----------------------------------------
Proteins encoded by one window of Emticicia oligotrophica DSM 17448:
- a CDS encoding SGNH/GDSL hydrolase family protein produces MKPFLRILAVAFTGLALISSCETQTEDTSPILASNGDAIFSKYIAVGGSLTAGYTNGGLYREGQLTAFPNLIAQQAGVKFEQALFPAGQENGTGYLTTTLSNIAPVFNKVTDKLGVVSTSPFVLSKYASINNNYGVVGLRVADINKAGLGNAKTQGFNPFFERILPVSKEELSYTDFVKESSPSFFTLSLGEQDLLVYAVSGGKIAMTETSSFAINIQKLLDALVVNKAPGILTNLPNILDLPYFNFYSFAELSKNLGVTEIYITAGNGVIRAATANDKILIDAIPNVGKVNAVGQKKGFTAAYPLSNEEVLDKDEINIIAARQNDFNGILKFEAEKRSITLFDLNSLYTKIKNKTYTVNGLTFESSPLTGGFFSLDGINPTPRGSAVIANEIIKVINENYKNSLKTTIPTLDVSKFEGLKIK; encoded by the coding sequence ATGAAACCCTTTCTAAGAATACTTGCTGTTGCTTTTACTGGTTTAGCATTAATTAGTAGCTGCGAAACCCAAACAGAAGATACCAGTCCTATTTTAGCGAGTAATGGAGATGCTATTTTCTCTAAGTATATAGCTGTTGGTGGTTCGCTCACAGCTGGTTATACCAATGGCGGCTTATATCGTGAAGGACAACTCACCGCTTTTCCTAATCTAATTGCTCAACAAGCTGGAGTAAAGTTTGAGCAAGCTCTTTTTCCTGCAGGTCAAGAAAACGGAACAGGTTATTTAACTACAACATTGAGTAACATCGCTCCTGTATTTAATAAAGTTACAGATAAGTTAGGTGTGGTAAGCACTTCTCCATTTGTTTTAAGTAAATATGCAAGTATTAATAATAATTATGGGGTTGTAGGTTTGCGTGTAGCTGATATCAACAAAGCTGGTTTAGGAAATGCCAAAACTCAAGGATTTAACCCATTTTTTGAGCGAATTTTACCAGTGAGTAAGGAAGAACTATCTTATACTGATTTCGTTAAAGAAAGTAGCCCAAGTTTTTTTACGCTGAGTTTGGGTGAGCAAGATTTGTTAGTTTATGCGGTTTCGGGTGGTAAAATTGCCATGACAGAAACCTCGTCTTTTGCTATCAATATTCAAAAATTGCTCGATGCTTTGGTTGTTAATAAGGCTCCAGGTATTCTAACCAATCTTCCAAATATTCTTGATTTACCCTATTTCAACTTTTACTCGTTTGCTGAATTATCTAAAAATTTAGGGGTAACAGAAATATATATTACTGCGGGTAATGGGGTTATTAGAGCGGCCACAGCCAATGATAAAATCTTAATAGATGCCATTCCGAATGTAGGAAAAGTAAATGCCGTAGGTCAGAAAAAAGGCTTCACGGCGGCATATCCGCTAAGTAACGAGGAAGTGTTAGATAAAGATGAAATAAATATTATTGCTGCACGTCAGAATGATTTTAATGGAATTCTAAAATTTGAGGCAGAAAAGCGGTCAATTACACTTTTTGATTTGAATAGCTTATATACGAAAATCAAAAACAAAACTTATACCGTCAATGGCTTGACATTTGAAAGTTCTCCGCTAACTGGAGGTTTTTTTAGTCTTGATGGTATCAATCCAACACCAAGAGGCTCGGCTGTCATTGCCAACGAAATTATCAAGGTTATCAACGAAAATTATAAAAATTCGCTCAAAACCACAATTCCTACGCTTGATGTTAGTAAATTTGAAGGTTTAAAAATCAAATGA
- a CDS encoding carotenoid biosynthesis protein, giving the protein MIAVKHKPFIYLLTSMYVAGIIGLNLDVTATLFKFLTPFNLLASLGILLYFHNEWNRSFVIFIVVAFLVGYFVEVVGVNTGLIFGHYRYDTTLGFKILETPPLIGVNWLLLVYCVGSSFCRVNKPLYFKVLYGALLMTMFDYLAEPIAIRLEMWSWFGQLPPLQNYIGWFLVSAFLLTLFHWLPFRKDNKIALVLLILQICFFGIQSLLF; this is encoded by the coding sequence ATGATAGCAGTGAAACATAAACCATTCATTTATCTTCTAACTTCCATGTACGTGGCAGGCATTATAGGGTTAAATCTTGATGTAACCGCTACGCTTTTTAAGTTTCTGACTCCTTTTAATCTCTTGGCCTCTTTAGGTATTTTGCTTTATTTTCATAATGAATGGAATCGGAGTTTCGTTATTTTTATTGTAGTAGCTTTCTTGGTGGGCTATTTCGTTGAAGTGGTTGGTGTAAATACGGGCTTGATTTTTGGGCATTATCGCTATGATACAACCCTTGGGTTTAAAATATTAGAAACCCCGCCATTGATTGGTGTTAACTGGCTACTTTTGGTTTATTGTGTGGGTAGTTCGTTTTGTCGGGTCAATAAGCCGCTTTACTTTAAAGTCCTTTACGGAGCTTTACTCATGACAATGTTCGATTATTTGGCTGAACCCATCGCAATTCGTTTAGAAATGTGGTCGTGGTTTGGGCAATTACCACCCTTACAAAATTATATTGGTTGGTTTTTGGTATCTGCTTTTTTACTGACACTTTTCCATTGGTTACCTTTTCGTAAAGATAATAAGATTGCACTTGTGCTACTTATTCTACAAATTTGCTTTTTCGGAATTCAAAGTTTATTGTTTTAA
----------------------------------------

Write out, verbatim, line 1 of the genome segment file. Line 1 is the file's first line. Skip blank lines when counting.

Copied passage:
Proteins encoded by one window of Emticicia oligotrophica DSM 17448: